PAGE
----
If you think Evernote sounds interesting, check out our guide to Getting Started with Evernote. If you are interested in more apps for research, productivity or just plain fun, check out our guide to mobile apps.

852 RARE: A Wealth of Pocket-Sized Portraits

Example of a  cabinet card.

Cabinet card
William Penn Lyon (1822-1913)
Wisconsin lawyer, soldier, and legislator
E.R. Curtiss, Photographer, undated
Madison, WI

You may have seen some of our larger than life portraits of legal figures such as Oliver Wendell Holmes, Jr. or John Marshall, but did you know that we also have a wonderful collection of pocket-sized portraits in the form of cabinet cards and cartes de visite? The collection features more than 700 formal portraits of lawyers, judges, and law professors, primarily from the United States and Western Europe. These photographs will be of interest to those studying legal history, the history of photography, and anyone curious about the past.

Patented in 1854 by French photographer, André-Adolphe-Eugène Disdéri (1819-1899), the carte de visite is a small photograph mounted on a stiff piece of card the size of a formal visiting card (hence the name). Compared to daguerreotypes, they were much less expensive to make and easily leant themselves to mass production and marketing. Cards featuring public figures such as entertainers, royalty, and politicians were marketed as collectibles to the European community.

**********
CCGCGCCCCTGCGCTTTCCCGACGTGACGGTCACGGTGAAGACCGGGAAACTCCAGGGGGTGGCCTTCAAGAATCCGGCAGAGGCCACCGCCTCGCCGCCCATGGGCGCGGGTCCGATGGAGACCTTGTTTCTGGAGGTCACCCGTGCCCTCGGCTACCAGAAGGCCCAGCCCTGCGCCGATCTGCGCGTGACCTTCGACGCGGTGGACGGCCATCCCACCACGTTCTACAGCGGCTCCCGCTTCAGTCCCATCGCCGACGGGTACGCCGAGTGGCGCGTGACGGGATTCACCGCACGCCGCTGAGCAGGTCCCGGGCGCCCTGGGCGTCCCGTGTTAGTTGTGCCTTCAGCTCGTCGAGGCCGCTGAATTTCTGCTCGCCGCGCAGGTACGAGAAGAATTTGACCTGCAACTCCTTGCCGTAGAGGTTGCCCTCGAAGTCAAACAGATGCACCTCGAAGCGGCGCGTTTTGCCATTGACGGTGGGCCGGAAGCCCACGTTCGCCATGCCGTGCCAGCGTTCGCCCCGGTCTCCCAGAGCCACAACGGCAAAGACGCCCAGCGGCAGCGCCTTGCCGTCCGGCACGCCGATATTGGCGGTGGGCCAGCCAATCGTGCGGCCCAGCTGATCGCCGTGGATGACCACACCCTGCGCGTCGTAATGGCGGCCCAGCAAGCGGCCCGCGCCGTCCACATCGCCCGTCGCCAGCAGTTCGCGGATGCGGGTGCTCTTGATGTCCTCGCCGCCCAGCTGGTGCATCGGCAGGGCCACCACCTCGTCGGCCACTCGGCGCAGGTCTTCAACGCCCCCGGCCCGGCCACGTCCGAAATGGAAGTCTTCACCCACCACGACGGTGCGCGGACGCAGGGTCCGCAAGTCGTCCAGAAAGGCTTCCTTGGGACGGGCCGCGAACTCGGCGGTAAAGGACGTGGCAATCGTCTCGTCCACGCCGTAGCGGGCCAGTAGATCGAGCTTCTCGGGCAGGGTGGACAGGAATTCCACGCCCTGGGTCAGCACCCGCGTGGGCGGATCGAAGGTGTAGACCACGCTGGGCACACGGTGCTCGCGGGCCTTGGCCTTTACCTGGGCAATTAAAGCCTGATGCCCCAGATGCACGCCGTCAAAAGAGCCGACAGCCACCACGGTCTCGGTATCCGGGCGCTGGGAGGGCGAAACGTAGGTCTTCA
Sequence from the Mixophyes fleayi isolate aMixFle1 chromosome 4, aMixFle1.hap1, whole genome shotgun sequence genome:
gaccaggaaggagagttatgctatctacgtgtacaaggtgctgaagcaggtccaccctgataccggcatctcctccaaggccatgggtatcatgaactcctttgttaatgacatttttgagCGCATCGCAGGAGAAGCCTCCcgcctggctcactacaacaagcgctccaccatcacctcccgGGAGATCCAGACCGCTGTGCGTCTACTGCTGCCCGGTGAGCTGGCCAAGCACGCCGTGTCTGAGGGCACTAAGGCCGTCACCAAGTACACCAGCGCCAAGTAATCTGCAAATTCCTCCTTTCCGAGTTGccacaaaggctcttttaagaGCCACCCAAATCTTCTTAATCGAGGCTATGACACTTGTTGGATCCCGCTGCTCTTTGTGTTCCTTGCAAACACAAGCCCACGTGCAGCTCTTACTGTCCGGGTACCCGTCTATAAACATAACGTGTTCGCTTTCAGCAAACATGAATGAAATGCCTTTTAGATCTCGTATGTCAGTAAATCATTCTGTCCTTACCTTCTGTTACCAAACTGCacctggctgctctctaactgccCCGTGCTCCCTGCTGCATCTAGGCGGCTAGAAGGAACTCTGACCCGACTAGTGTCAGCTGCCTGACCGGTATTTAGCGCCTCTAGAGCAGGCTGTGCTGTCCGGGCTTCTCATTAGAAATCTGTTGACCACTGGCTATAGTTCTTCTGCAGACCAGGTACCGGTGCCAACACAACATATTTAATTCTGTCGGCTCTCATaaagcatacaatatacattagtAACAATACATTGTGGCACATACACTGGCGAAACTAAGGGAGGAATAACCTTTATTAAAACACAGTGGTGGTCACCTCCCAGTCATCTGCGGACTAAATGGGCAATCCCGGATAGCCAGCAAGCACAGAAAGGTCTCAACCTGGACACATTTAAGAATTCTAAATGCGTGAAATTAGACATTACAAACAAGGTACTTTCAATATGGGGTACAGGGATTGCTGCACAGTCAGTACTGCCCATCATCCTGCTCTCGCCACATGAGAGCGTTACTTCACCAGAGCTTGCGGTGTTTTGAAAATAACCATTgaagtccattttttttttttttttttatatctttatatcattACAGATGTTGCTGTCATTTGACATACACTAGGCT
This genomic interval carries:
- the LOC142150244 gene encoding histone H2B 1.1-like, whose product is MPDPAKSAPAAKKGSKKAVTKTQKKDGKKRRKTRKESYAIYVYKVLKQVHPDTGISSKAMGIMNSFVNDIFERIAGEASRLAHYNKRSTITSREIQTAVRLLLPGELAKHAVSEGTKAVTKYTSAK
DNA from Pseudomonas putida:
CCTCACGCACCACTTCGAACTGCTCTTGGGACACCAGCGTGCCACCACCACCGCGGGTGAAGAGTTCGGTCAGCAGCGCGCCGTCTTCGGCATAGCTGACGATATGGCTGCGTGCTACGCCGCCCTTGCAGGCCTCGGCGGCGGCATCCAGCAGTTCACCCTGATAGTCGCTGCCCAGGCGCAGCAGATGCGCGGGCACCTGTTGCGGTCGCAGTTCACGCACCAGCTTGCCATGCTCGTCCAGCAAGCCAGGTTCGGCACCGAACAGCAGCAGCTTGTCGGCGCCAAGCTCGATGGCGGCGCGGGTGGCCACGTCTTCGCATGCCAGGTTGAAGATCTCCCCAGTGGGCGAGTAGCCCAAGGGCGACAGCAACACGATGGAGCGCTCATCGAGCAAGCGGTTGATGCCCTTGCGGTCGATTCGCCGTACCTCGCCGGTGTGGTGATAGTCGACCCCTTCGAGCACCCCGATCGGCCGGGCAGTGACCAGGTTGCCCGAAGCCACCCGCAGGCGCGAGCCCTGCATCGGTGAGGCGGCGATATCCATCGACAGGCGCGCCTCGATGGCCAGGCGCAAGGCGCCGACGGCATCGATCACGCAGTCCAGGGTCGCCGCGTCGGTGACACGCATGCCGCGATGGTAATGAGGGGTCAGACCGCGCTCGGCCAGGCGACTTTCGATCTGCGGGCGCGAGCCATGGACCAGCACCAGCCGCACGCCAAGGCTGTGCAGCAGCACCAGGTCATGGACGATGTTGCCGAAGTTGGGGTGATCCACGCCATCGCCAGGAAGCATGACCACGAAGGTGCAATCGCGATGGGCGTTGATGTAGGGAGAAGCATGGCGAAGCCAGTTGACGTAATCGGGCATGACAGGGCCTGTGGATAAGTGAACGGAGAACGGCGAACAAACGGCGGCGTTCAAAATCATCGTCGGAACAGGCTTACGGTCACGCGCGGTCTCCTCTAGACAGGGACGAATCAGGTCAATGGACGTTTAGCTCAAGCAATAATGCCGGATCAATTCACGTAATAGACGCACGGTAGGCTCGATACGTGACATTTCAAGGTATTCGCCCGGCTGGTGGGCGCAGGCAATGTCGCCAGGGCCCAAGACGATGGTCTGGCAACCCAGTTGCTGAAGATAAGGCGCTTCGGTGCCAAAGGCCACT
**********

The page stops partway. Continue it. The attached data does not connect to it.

The 1860s marked the height of the carte de visite craze and by the 1870s they were being replaced by the larger “cabinet cards.” While the small size of carte de visites (approximately 4.5 x 2.5 inches) made them ideal for being collected in albums, cabinet cards (approximately 6.5 x 4.5 inches) were large enough to display on their own and viewed across a room.

Carte de visite  of Sir Richard Paul Amphlett (1809-1883) English barrister and politicianThe London Stereoscopic & Photographic Company, 1875? London, England

Carte de visite (recto)
Sir Richard Paul Amphlett (1809-1883)
English barrister and politician
The London Stereoscopic & Photographic Company, 1875?
London, England

Hon. Baron Amphlett_verso

Carte de visite (verso)
Sir Richard Paul Amphlett (1809-1883)

Whether you want to investigate nineteenth century facial hair, compare wigs on English barristers, or learn more about a Wisconsin lawyer, this collection is worth some time exploring. For those interested in further information about the collection, we have an inventory we’d be happy to share with you. Inquiries can be directed to







Sources: Baldwin, Gordon. Looking at Photographs: A guide to technical terms. Malibu, Calif.: J. Paul Getty Museum in association with British Museum Press, 1991; Linkman, Audrey. The Victorians: Photographic Portraits. London: Tauris Parke Books, 1993; Reilly, James M. Care and Identification of 19th-Century Photographic Prints. Rochester, NY: Eastman Kodak, 1986.